The Weekly Standard: Comeuppance for HillaryJuly 25, 2016 | By Fluent
Publication date 7/25/2016
The Scrapbook was amused to see a poll this week from the digital marketing firm Fluent, reporting that 46 percent of voters say they’ve seen a “Trump for President” TV ad—despite the fact that no such ads have run. In fact, Trump’s imaginary ads have been seen by nearly as many voters as have seen the 31,000 real ads that have been aired by Clinton and her super-PACs (52 percent).
The Trump campaign’s reluctance to pay for ads comes, presumably, from a combination of poor fundraising and lots of free media. Nonetheless, Trump ads are inevitable in the long run, and—ambivalent about Trump as we are—The Scrapbook looks forward to one anti-Hillary ad in particular. (One it’s frankly surprised it hasn’t seen yet.)
In early May, while she was campaigning in Kentucky, Clinton attacked Trump’s off-the-cuff style: “He just kind of throws things out, and people say, maybe he doesn’t really mean it. When you are running for and serving as president, you’d better mean what you say.”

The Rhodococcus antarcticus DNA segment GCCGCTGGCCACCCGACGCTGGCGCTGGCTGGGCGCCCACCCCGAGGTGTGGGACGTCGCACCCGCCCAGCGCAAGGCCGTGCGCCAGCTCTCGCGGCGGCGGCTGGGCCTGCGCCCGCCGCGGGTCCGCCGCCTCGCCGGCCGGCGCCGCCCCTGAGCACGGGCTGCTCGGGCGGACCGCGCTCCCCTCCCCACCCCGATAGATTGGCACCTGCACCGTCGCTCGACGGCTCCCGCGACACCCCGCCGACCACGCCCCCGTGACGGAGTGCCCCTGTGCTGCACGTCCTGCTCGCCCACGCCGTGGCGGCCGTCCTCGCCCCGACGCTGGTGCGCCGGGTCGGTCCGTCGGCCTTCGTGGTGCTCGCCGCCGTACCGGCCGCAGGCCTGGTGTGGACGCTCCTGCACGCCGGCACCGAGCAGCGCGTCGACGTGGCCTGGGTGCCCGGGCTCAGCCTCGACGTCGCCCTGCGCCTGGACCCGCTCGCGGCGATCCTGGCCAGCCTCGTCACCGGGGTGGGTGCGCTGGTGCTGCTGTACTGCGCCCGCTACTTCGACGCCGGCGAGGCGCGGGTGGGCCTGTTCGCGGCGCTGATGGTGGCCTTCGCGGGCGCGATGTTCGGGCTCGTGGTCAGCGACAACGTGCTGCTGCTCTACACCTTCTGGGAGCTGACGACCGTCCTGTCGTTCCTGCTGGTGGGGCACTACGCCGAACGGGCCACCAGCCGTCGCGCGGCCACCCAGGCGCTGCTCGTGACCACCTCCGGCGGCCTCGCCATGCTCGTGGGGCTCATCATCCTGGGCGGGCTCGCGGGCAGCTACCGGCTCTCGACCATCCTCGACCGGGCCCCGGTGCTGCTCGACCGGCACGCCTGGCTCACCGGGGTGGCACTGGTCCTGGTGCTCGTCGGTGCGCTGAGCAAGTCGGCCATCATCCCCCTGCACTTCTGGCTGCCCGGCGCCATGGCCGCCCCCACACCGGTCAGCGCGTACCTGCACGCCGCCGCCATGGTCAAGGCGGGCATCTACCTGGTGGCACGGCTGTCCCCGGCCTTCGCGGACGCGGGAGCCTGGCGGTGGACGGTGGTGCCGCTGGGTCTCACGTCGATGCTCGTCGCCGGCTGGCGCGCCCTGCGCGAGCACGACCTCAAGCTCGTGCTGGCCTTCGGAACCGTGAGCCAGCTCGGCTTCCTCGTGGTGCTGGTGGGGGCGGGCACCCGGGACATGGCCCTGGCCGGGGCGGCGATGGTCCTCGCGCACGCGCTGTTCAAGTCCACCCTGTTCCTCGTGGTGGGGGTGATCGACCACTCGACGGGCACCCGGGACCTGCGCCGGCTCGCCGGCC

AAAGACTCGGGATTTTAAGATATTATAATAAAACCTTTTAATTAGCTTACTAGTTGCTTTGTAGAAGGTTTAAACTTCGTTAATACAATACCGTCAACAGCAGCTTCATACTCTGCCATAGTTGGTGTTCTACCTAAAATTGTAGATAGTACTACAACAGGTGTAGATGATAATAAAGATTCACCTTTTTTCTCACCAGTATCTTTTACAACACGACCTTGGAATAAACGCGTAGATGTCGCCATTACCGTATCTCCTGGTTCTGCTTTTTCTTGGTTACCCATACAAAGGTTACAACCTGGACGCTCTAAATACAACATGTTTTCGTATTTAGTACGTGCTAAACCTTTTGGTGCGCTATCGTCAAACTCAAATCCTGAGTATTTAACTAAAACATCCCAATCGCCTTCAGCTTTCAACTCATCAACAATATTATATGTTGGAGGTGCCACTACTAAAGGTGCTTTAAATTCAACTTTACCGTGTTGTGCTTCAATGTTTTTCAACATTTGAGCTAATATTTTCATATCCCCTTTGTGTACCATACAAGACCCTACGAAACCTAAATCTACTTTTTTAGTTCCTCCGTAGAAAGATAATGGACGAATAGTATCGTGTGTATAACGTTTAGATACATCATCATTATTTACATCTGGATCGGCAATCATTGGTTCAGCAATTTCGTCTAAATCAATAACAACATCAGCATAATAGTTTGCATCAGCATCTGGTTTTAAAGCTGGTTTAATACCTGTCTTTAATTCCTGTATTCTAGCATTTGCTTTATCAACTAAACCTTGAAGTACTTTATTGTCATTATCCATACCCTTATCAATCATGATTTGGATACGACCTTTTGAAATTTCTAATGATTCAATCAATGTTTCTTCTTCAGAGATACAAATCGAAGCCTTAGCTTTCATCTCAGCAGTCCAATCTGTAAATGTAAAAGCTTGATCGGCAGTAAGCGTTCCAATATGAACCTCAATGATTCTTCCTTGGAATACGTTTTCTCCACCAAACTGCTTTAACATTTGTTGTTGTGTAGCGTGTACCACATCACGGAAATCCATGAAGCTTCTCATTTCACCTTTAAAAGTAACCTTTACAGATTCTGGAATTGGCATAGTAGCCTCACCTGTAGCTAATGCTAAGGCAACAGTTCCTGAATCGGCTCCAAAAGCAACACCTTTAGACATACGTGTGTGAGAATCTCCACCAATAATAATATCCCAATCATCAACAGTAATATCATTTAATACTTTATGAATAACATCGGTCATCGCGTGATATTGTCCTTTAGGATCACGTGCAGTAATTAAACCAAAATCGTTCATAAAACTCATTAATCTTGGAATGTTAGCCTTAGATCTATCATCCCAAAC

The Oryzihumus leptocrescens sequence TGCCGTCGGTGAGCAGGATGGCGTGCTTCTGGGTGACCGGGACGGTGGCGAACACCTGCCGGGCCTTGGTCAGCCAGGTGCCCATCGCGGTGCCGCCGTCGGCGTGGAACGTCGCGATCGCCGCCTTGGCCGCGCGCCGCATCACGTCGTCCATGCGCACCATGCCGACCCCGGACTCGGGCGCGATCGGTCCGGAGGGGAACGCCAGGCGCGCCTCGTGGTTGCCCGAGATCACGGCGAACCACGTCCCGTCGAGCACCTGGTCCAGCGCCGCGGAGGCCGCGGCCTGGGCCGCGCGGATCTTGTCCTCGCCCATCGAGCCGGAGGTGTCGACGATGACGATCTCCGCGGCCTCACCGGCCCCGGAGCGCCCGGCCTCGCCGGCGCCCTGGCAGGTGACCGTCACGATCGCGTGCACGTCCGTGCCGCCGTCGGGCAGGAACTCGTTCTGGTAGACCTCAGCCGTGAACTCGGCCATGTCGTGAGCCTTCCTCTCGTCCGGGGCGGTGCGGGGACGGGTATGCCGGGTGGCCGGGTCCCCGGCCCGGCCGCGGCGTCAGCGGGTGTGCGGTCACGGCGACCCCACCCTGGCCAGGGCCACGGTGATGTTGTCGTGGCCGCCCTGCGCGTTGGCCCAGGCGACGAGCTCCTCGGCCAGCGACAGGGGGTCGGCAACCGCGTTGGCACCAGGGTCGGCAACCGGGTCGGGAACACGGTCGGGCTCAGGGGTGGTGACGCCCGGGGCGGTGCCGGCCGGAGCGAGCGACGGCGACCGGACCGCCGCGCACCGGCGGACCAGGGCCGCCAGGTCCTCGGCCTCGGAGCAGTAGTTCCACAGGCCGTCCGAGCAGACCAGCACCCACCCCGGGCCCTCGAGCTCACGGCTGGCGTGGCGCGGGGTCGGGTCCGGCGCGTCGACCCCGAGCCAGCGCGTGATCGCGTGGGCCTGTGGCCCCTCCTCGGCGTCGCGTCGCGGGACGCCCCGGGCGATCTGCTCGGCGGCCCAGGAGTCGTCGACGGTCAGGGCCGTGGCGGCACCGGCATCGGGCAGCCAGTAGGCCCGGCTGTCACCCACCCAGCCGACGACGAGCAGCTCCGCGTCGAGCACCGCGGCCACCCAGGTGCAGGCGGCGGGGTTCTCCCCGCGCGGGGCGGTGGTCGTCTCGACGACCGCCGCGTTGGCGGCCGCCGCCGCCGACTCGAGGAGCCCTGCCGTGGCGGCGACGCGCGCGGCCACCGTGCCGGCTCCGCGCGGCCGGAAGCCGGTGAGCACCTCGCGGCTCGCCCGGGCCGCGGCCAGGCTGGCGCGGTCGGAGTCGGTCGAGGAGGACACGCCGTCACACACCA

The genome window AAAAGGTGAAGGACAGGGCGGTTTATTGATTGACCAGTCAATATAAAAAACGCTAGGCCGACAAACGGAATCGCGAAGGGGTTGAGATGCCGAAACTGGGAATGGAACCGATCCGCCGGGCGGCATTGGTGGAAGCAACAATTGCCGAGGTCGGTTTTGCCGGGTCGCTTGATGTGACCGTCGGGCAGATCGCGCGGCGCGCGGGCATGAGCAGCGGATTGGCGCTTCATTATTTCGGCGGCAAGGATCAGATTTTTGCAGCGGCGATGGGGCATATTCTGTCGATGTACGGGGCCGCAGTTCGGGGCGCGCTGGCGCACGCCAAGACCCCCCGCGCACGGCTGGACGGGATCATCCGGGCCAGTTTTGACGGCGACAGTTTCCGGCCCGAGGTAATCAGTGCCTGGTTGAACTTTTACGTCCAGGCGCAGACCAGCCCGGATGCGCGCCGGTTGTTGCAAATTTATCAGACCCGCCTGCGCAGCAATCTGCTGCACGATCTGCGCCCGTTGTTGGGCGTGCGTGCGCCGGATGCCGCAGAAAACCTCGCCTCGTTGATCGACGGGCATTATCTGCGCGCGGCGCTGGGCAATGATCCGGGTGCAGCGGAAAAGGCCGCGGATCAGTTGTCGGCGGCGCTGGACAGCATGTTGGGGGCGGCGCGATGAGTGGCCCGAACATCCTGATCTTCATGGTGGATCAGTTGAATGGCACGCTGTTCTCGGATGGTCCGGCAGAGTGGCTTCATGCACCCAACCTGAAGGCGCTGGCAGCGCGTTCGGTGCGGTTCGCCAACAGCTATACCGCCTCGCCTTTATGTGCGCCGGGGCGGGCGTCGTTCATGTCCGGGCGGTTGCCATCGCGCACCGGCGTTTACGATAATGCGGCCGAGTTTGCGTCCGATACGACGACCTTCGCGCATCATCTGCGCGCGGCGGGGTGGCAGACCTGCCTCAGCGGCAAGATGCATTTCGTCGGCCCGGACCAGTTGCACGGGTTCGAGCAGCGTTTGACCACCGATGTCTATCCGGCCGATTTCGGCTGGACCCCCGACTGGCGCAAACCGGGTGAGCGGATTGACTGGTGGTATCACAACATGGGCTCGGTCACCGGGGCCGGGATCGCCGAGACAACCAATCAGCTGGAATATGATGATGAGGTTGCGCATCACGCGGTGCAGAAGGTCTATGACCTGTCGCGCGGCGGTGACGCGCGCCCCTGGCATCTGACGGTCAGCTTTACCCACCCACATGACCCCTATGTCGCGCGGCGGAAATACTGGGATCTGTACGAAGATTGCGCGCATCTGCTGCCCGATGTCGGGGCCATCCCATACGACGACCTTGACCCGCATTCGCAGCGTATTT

The Scrapbook expects to see that video clip—Hillary saying “when you are running for and serving as president, you’d better mean what you say”—edited into clips of Hillary saying she supports TPP and opposes it, saying she supports NAFTA and opposes it, saying she opposes gay marriage and supports it, saying she favors the Keystone pipeline and opposes it, saying she opposes drivers’ licenses for illegal aliens and supports them, saying she was under sniper fire in Bosnia and she wasn’t. Et cetera, et cetera.
Add those to the now-famous clip of Trey Gowdy questioning FBI director James Comey on Hillary’s email use: “Secretary Clinton said there was nothing marked classified in her emails either sent or received, was that true?” “That’s not true,” says Comey. “Secretary Clinton said she used just one device, was that true?” “She used multiple devices,” says Comey. And so forth.
Given Mrs. Clinton’s latest escape from justice, The Scrapbook looks forward to a late-summer and autumn filled with comeuppance.